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Arts honorees committed to better community

By Tom Rivers, Editor Posted 13 October 2014 at 12:00 am

Photo by Tom Rivers – The Genesee-Orleans Regional Arts Council honored three people from Orleans County on Saturday. Kelly Kiebala, GO ART!’s executive director, is pictured with, from left: Michael Bonafede, Lance Anderson and Jim Hancock.

BATAVIA – Jim Hancock read about a small town in the Midwest that started a parade of lights to celebrate the holiday season. That was seven years ago. The parade attracted community organizations with floats decorated with lights and holiday themes.

Hancock, chairman of Medina’s Tourism Committee, thought a similar parade would be a draw to Medina, bringing the community together and attracting visitors to see the businesses in the downtown.

Hancock has been the lead organizer for the Parade of Lights in Medina the past six years. The event draws several thousand people to the downtown and keeps getting bigger. This year’s parade on Nov. 29 will conclude with fireworks for the first time.

“I really proud of where I live and I want to do what I can to enhance it,” Hancock said on Saturday after he was recognized by the Genesee-Orleans Regional Arts Council for his efforts with the parade and other Medina events.

Hancock was one of three from Orleans County to be honored by GO ART! on Saturday during the organization’s 14th annual community arts awards gala.

In addition to serving as chairman of the Parade of Lights, Hancock is active with the Medina Sandstone Society and took the lead in establishing a Medina Sandstone Hall of Fame last December. The second class will soon be announced.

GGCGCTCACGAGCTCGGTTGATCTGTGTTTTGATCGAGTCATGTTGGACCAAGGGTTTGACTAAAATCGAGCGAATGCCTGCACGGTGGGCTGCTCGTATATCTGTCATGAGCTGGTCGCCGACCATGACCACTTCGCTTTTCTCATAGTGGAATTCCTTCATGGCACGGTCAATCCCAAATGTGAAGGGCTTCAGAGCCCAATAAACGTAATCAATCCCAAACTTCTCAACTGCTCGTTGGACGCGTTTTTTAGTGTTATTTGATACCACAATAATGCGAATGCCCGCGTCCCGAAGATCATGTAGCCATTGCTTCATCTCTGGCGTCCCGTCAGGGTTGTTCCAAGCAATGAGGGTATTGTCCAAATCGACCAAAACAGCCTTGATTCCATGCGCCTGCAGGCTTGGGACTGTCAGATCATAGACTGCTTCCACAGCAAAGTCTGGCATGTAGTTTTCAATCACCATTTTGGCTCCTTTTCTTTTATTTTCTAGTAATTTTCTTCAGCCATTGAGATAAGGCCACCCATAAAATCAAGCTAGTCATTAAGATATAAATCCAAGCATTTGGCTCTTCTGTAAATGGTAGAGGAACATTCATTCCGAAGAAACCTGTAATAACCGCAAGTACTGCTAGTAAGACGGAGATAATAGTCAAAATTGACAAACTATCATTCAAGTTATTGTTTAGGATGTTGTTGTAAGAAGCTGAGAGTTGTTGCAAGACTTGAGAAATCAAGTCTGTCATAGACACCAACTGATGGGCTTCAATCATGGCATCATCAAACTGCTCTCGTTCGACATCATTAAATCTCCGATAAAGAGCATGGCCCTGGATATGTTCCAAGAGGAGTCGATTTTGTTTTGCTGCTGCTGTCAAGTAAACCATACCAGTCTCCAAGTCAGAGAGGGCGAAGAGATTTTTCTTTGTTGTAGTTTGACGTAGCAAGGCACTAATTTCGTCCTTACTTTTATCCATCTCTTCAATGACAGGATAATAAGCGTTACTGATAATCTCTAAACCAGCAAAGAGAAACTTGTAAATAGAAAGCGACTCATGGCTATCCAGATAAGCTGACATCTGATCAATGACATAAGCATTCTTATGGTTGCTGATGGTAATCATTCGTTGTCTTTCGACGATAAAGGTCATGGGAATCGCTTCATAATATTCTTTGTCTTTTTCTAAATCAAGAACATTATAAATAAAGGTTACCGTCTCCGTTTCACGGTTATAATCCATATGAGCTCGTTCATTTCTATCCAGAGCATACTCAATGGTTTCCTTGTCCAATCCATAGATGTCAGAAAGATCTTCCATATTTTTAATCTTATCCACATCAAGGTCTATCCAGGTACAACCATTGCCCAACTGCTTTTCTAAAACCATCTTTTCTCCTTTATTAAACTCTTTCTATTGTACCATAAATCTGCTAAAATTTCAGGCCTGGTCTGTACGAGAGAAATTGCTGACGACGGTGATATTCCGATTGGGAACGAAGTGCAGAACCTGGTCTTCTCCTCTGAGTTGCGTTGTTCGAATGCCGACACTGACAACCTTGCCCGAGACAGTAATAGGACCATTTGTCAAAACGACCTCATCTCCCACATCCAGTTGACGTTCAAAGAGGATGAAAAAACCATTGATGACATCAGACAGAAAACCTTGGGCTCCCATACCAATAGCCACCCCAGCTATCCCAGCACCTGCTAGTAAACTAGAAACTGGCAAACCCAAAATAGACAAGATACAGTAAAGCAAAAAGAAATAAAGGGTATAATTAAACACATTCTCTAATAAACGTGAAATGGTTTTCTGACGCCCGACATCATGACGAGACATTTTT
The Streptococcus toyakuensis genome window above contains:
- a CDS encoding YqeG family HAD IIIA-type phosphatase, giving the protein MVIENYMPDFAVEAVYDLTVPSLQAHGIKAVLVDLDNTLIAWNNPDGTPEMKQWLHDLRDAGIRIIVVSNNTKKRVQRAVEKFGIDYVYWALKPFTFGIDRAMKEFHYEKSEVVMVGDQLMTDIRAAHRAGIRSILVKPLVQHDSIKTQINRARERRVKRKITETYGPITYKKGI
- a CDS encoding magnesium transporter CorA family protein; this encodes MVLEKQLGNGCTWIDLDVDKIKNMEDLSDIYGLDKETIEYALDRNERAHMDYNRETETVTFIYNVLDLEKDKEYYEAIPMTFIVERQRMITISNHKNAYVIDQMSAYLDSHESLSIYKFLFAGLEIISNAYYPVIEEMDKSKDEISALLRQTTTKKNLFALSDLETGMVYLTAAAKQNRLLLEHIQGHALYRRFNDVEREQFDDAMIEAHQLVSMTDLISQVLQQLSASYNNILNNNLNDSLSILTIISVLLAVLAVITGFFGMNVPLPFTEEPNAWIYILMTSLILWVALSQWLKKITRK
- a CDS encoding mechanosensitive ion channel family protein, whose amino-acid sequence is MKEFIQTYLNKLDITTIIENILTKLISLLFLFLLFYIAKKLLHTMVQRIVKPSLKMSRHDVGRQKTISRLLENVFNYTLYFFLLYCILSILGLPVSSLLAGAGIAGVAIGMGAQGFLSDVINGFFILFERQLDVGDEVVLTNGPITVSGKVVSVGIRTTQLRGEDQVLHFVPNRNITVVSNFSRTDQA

He also helps organize concerts in Medina, has been a long-time member of the Lions Club and assists in the food pantry. He recently retired from United Way board of directors after 37 years.

Lance Anderson, an Albion native, was honored for efforts as president of the Lake Plains Players, a community theater group with members primarily from Orleans and Niagara counties.

Anderson works as a private voice teacher. He said the Lake Plains Players is like a family that finds a spot for interested community members to be part of their shows.

The group has been raising the bar, doing more productions each year, including a children’s theater camp and show this summer.

Last year Anderson played one of the lead roles – Jean Valjean – in the organization’s production of the epic show, Les Miserables. The group’s next show, Follies, will be Oct. 17-19 at the Roy-Hart Auditorium.

“It’s an honor working with so many lovely people,” Anderson told a crowd at Terry Hills Golf and Banquet Facility. “I’m very proud to be a part of the Lake Plains Players.”

GO ART! also recognized Michael Bonafede of Albion as both a musical performer and for his efforts promoting cultural events in the community.

Bonafede is a skilled percussionist who played in the band Black Sheep. He continues to perform with friends and fellow musicians.

He also serves as chairman of the Strawberry Festival Committee, which puts on a two-day fest every June with a schedule packed with entertainment. That festival has been an annual tradition for nearly 30 years.

He praised a dedicated festival committee, with many long-time members that help plan concerts, a 5K and 8K race, the parade, crafts, a car show and other entertainment.

He quoted the late opera singer Beverly Sills, who said “Art is the signature of a civilization.” Bonafede said, “Art can be a signature of a community.”

Bonafede also served 16 years on the Albion Board of Education, including more than a decade as its president. He promoted the arts in the school district, which has won national recognition for its music program.

Bonafede, his wife Judith Koehler and their sons also have been working to restore the Pratt Opera House in downtown Albion with a goal to make it a musical and performing arts venue. He thanked his friends for their help with the project.

Bonafede noted that the Pratt Opera House was built in 1882 by John Pratt, a local farmer.

“He knew what culture and art was,” Bonafede said about the builder’s founder. “He knew the significance of it.”